Found Objects…

New.  I don’t know if it’s the excitement of unwrapping a package or just trying something different, early November always brings a treasure trove of new products debuting at Quilt Market and the arrival of “we’ve been waiting for these to get here!”

These were some of the treats in the United Notions booth – a mix of new, almost new and tried-and-true favorites.  One of my favorite things is the Daylight Wafer Light Box with Cutting Mat.

While the Wafer Light Box isn’t new, the Wafer Cutting Mat is – and it rocks.  A cutting mat for a light box… why is that needed?  The obvious answer is it helps with fussy-cutting.  Yes, the fabric is still opaque but the light behind it does help see edges, especially when working with a template with shaded or solid edges.  But once I started playing with it – new toy, duh? – I liked having the protective surface on the lightbox.  It’s like the shield-thing we put on phones and tablets – this will eventually get scratched but I’d like to keep the surface as new-looking for as long as possible.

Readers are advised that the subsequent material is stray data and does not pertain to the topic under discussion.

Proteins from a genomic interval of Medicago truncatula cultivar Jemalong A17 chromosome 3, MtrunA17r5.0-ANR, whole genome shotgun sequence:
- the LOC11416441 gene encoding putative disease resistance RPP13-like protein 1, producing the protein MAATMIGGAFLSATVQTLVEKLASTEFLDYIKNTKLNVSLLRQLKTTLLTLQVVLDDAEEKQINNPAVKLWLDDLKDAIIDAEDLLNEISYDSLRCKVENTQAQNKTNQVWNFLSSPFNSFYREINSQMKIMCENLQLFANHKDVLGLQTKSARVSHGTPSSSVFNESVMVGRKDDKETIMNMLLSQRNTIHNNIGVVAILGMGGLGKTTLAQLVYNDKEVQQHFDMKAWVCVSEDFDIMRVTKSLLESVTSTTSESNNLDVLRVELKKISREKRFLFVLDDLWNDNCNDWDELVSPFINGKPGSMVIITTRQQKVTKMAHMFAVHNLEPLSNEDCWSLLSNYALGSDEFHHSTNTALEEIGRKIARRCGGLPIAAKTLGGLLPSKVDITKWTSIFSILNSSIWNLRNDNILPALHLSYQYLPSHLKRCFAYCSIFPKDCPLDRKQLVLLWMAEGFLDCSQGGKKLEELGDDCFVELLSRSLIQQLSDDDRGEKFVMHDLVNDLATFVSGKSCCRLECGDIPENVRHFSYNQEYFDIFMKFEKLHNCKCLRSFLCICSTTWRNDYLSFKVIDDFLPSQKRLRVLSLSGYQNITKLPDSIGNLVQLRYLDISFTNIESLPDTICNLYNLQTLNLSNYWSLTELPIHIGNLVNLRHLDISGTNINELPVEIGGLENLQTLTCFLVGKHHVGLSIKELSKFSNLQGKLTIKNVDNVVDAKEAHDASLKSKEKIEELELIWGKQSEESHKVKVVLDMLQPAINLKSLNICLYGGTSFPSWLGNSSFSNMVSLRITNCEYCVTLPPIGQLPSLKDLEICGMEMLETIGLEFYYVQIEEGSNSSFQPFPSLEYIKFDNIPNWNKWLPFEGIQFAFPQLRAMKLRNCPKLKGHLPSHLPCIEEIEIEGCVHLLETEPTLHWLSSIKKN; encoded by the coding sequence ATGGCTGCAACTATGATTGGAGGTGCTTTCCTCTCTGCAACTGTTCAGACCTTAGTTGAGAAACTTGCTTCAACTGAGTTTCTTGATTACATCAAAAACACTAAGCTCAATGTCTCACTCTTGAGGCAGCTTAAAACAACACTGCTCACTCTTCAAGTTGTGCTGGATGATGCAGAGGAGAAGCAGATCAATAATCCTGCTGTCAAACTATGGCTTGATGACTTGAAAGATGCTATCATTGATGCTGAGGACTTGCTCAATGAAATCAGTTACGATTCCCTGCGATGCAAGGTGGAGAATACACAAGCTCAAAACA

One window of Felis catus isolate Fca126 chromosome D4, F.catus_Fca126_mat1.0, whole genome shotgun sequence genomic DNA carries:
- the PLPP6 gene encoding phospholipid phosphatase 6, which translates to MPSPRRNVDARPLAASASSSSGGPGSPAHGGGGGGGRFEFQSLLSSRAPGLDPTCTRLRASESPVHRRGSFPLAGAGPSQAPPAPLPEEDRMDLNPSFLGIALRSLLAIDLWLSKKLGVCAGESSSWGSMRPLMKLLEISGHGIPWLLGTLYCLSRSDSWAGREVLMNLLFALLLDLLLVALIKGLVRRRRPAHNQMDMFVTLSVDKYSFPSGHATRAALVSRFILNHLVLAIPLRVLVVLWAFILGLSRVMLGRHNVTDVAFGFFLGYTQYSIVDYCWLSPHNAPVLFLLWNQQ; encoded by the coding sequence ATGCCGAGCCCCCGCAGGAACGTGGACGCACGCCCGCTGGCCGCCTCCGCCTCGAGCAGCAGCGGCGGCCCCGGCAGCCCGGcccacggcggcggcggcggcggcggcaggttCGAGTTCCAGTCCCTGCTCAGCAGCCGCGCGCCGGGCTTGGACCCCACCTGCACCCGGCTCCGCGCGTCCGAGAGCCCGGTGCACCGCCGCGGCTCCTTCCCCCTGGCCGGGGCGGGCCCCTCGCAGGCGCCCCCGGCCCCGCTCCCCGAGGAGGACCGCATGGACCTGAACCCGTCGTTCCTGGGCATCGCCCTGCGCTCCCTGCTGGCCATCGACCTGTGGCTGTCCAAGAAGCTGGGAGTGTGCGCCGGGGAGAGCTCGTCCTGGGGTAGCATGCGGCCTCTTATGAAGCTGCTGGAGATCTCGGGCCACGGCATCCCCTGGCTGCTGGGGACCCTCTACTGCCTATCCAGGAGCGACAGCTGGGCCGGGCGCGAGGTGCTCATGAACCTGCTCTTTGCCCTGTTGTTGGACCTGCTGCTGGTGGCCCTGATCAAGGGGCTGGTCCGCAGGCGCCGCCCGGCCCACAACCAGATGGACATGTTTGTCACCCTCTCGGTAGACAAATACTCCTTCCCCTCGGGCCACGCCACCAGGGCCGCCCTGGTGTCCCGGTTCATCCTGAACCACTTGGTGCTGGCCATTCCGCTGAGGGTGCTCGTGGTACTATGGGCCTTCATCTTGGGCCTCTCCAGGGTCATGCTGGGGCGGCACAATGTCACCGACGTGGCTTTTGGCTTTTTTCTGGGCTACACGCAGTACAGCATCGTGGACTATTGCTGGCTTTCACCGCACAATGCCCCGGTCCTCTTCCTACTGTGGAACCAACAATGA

Then I started thinking of other reasons why the mat is a good thing – appliqué blocks.  You can place the pattern-layout underneath the mat and use the grid lines on the mat to properly align the fabric and pieces with the pattern.  Tracing anything onto fabric – quilting designs, sashiko designs, lettering.  Labels!  Even with a piece of freezer paper ironed to the back of the fabric, I could see the grid lines on the mat.

The Wafer Light Box comes in three sizes:  Wafer 1 measures 9″ x 12.5″Wafer 2 measures 12.5″ x 17″ – Wafer 3 measures 18″ x 23.5″.  The Wafer 1 Cutting Mat measures 8″ x 11″ – the Wafer 2 Cutting Mat measures 11″ x 17″.